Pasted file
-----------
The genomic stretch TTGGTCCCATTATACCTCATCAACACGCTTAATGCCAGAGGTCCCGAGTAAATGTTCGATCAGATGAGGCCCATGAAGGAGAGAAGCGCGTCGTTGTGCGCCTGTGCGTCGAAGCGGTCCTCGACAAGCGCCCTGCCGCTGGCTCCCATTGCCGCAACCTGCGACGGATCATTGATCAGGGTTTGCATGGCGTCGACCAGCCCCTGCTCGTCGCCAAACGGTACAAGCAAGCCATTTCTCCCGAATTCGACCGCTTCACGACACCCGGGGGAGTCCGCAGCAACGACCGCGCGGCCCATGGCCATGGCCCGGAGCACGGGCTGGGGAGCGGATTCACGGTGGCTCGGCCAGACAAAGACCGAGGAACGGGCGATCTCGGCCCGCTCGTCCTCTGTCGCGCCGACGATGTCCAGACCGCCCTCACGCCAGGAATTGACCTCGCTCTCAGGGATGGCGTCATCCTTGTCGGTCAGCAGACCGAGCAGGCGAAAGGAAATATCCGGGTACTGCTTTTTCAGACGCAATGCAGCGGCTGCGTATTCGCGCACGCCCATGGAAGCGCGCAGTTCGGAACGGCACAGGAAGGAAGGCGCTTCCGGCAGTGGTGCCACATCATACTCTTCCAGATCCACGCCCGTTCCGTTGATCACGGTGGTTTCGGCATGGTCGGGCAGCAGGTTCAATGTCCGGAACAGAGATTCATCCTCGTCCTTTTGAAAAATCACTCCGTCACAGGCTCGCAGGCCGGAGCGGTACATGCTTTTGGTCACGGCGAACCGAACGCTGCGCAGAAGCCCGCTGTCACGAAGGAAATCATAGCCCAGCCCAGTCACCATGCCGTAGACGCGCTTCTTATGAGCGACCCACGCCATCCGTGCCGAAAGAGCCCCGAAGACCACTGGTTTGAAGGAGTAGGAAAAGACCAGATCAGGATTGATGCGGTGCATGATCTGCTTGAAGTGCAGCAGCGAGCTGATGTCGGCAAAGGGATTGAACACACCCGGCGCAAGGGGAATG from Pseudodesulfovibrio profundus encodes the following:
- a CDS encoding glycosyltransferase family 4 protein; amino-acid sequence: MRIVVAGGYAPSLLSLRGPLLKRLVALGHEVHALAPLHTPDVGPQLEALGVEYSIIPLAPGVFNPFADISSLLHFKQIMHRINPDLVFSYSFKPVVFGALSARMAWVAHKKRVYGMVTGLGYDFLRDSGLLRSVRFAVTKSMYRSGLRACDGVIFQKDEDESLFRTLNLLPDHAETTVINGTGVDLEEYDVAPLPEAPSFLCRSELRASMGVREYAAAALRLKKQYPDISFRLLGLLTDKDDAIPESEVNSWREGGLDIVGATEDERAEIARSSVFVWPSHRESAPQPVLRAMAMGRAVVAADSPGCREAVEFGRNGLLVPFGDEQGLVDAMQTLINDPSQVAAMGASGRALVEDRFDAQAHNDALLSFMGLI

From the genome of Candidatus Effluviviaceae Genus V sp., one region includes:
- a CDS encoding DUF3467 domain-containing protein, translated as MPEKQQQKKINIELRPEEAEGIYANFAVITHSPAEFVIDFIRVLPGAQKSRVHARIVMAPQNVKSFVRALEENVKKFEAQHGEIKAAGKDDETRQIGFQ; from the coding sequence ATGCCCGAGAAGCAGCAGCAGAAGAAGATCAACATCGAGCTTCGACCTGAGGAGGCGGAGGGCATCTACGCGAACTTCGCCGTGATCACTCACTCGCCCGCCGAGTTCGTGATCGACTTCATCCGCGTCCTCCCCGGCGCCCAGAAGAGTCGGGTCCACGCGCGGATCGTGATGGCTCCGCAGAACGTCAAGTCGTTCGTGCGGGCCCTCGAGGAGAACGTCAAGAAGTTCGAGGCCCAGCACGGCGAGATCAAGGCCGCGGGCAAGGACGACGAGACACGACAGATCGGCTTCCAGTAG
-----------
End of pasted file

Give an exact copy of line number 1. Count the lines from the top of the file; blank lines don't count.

The genomic stretch TTGGTCCCATTATACCTCATCAACACGCTTAATGCCAGAGGTCCCGAGTAAATGTTCGATCAGATGAGGCCCATGAAGGAGAGAAGCGCGTCGTTGTGCGCCTGTGCGTCGAAGCGGTCCTCGACAAGCGCCCTGCCGCTGGCTCCCATTGCCGCAACCTGCGACGGATCATTGATCAGGGTTTGCATGGCGTCGACCAGCCCCTGCTCGTCGCCAAACGGTACAAGCAAGCCATTTCTCCCGAATTCGACCGCTTCACGACACCCGGGGGAGTCCGCAGCAACGACCGCGCGGCCCATGGCCATGGCCCGGAGCACGGGCTGGGGAGCGGATTCACGGTGGCTCGGCCAGACAAAGACCGAGGAACGGGCGATCTCGGCCCGCTCGTCCTCTGTCGCGCCGACGATGTCCAGACCGCCCTCACGCCAGGAATTGACCTCGCTCTCAGGGATGGCGTCATCCTTGTCGGTCAGCAGACCGAGCAGGCGAAAGGAAATATCCGGGTACTGCTTTTTCAGACGCAATGCAGCGGCTGCGTATTCGCGCACGCCCATGGAAGCGCGCAGTTCGGAACGGCACAGGAAGGAAGGCGCTTCCGGCAGTGGTGCCACATCATACTCTTCCAGATCCACGCCCGTTCCGTTGATCACGGTGGTTTCGGCATGGTCGGGCAGCAGGTTCAATGTCCGGAACAGAGATTCATCCTCGTCCTTTTGAAAAATCACTCCGTCACAGGCTCGCAGGCCGGAGCGGTACATGCTTTTGGTCACGGCGAACCGAACGCTGCGCAGAAGCCCGCTGTCACGAAGGAAATCATAGCCCAGCCCAGTCACCATGCCGTAGACGCGCTTCTTATGAGCGACCCACGCCATCCGTGCCGAAAGAGCCCCGAAGACCACTGGTTTGAAGGAGTAGGAAAAGACCAGATCAGGATTGATGCGGTGCATGATCTGCTTGAAGTGCAGCAGCGAGCTGATGTCGGCAAAGGGATTGAACACACCCGGCGCAAGGGGAATG from Pseudodesulfovibrio profundus encodes the following: